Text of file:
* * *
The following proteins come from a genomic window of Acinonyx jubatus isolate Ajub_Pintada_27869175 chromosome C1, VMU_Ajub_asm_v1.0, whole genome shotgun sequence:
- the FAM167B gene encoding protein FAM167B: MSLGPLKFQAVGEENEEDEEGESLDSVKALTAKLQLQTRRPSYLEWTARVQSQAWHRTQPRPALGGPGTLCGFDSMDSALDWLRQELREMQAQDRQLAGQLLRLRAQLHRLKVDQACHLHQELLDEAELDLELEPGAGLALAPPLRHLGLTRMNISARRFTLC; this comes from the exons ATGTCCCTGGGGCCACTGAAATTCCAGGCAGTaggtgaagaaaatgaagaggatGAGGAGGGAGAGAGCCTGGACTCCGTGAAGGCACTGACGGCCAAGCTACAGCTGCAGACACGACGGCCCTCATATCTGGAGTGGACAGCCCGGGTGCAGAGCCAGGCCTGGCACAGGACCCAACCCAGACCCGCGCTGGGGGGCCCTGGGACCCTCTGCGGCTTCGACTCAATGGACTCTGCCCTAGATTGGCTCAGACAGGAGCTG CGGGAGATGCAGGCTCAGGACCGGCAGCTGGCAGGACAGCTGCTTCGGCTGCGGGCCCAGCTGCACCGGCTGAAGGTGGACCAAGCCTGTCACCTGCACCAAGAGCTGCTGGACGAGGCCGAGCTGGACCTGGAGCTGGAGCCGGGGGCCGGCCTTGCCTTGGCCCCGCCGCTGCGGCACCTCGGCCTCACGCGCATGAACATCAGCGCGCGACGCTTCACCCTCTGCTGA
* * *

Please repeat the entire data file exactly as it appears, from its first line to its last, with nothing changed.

The following proteins come from a genomic window of Acinonyx jubatus isolate Ajub_Pintada_27869175 chromosome C1, VMU_Ajub_asm_v1.0, whole genome shotgun sequence:
- the FAM167B gene encoding protein FAM167B: MSLGPLKFQAVGEENEEDEEGESLDSVKALTAKLQLQTRRPSYLEWTARVQSQAWHRTQPRPALGGPGTLCGFDSMDSALDWLRQELREMQAQDRQLAGQLLRLRAQLHRLKVDQACHLHQELLDEAELDLELEPGAGLALAPPLRHLGLTRMNISARRFTLC; this comes from the exons ATGTCCCTGGGGCCACTGAAATTCCAGGCAGTaggtgaagaaaatgaagaggatGAGGAGGGAGAGAGCCTGGACTCCGTGAAGGCACTGACGGCCAAGCTACAGCTGCAGACACGACGGCCCTCATATCTGGAGTGGACAGCCCGGGTGCAGAGCCAGGCCTGGCACAGGACCCAACCCAGACCCGCGCTGGGGGGCCCTGGGACCCTCTGCGGCTTCGACTCAATGGACTCTGCCCTAGATTGGCTCAGACAGGAGCTG CGGGAGATGCAGGCTCAGGACCGGCAGCTGGCAGGACAGCTGCTTCGGCTGCGGGCCCAGCTGCACCGGCTGAAGGTGGACCAAGCCTGTCACCTGCACCAAGAGCTGCTGGACGAGGCCGAGCTGGACCTGGAGCTGGAGCCGGGGGCCGGCCTTGCCTTGGCCCCGCCGCTGCGGCACCTCGGCCTCACGCGCATGAACATCAGCGCGCGACGCTTCACCCTCTGCTGA